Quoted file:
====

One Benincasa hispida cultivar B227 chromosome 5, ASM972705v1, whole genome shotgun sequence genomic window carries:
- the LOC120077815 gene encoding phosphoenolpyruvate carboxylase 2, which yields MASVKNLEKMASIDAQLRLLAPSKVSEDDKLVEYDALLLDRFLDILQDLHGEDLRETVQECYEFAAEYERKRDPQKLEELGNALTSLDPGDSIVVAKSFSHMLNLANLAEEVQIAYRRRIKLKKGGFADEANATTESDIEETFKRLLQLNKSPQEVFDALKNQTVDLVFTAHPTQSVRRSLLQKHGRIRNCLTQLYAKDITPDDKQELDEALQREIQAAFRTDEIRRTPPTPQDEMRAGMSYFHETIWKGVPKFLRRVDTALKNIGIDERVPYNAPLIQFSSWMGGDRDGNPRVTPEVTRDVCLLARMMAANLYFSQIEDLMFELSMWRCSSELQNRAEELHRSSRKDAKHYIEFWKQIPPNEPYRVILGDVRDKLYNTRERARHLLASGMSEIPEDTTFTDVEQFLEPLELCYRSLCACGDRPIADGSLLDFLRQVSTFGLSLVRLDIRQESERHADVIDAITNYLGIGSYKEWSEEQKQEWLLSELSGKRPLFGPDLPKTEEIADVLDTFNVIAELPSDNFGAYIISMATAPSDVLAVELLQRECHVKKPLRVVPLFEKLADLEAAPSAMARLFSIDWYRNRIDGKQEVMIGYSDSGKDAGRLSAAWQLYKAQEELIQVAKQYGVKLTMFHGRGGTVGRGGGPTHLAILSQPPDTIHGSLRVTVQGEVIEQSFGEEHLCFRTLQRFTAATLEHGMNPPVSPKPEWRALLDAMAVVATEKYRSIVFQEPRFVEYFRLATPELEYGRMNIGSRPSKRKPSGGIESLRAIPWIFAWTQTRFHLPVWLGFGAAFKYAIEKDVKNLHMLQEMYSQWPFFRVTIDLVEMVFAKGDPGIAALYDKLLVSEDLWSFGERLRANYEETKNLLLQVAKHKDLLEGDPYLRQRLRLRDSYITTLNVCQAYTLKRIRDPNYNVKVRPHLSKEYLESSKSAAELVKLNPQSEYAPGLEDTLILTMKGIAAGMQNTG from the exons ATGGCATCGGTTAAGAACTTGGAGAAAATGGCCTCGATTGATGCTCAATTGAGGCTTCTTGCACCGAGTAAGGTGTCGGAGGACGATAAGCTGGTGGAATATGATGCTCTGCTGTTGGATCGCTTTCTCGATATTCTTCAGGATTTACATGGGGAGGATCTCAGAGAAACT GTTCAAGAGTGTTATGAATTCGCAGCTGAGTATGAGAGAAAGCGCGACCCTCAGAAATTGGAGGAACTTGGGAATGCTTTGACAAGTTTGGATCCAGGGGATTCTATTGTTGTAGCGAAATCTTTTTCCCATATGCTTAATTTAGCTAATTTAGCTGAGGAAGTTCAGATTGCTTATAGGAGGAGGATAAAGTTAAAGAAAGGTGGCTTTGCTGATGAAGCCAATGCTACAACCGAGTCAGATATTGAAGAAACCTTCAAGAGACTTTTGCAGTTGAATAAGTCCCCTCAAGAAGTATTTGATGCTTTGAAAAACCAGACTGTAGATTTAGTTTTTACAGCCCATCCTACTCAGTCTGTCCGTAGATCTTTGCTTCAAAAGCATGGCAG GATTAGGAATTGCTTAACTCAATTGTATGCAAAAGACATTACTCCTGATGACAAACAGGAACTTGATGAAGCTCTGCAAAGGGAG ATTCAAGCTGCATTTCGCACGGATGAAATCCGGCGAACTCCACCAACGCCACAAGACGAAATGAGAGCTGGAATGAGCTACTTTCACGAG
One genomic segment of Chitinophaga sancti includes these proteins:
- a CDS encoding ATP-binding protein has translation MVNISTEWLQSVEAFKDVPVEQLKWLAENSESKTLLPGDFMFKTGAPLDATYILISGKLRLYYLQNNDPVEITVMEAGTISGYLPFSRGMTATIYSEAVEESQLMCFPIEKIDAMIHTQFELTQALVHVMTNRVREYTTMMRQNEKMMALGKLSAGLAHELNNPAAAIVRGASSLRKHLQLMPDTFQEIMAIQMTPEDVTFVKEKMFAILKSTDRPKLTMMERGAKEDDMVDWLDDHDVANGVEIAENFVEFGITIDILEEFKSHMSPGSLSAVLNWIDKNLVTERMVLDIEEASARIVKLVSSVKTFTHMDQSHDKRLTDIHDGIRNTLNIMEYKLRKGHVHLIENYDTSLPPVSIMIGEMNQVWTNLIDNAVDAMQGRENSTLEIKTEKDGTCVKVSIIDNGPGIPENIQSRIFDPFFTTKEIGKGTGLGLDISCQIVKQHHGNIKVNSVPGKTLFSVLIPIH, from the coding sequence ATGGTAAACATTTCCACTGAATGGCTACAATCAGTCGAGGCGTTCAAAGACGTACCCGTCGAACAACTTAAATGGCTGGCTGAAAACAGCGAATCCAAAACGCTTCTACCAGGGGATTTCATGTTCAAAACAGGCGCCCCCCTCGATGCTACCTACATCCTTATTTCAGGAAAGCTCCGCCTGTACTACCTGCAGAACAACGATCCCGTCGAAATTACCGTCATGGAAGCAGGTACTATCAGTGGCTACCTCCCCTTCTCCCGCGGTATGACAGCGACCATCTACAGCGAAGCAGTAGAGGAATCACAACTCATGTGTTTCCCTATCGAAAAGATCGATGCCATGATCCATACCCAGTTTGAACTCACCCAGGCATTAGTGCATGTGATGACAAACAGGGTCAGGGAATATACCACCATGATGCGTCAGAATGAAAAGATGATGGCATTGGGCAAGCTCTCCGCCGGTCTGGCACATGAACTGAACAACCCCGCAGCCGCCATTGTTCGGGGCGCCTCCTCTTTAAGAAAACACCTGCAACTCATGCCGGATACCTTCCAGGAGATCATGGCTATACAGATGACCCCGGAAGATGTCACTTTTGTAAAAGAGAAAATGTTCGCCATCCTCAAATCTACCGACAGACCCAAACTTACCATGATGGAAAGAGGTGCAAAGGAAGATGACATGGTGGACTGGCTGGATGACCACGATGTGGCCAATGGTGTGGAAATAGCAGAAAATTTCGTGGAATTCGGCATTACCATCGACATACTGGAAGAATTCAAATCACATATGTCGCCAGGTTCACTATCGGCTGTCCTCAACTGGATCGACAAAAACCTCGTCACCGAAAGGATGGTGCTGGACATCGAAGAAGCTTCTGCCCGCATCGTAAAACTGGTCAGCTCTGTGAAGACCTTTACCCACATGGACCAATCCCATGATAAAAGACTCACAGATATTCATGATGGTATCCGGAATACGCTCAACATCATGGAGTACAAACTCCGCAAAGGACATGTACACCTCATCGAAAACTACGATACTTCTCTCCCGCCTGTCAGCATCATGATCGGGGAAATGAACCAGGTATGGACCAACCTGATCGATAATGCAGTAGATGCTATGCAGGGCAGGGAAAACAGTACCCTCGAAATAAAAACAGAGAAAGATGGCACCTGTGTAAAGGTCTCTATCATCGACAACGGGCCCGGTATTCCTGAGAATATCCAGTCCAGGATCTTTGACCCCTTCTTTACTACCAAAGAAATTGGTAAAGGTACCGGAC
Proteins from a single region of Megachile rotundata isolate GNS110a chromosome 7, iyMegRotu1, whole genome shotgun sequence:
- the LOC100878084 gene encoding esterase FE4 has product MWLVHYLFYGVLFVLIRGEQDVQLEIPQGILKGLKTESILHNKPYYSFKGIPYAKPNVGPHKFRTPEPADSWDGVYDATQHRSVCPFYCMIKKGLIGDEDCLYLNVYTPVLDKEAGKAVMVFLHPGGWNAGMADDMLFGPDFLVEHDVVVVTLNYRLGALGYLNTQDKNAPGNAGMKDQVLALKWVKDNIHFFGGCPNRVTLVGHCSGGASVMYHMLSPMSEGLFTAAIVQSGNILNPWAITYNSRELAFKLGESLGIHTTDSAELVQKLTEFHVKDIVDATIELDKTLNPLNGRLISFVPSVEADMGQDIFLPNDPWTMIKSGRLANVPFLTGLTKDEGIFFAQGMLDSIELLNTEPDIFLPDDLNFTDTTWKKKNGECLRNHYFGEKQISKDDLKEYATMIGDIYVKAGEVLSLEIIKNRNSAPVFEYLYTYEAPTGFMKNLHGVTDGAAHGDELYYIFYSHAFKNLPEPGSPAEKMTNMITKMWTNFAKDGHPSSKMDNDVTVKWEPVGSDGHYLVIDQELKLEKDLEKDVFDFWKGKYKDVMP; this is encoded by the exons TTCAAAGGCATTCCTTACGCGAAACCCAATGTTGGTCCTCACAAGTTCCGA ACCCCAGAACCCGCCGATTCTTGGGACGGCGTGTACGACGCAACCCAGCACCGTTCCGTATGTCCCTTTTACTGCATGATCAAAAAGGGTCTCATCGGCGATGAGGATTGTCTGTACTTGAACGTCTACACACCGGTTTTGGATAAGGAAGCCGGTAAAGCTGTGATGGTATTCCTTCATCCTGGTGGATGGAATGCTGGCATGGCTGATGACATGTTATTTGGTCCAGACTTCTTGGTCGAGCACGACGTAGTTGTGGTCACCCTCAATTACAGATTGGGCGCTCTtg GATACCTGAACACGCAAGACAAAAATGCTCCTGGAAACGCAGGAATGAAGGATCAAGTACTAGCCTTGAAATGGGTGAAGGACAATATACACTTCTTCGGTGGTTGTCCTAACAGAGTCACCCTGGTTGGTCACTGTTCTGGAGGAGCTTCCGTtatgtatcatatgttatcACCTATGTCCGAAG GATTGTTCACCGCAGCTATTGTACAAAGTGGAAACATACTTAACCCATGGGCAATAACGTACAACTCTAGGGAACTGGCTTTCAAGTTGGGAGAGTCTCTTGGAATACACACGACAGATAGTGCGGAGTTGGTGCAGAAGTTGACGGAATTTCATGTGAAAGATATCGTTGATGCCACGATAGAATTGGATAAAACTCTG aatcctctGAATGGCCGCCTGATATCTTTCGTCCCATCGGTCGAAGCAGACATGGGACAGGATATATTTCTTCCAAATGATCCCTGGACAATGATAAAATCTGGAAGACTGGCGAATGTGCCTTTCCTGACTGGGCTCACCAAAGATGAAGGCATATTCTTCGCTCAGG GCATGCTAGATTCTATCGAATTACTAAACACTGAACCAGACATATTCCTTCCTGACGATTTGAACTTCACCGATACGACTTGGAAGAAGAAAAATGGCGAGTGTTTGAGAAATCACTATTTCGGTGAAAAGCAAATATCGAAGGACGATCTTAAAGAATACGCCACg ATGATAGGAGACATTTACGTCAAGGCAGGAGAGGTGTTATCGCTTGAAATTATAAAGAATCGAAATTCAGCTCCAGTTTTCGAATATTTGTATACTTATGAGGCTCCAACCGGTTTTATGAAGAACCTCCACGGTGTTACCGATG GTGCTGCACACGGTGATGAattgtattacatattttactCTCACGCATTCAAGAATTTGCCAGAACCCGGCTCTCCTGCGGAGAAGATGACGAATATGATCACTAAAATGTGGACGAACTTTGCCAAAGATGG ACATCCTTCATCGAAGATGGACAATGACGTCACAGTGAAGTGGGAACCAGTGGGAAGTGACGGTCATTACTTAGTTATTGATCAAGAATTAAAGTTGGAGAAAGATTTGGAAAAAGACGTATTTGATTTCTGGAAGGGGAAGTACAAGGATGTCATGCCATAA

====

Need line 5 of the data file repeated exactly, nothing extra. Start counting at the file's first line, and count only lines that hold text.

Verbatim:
Proteins from a single region of Megachile rotundata isolate GNS110a chromosome 7, iyMegRotu1, whole genome shotgun sequence: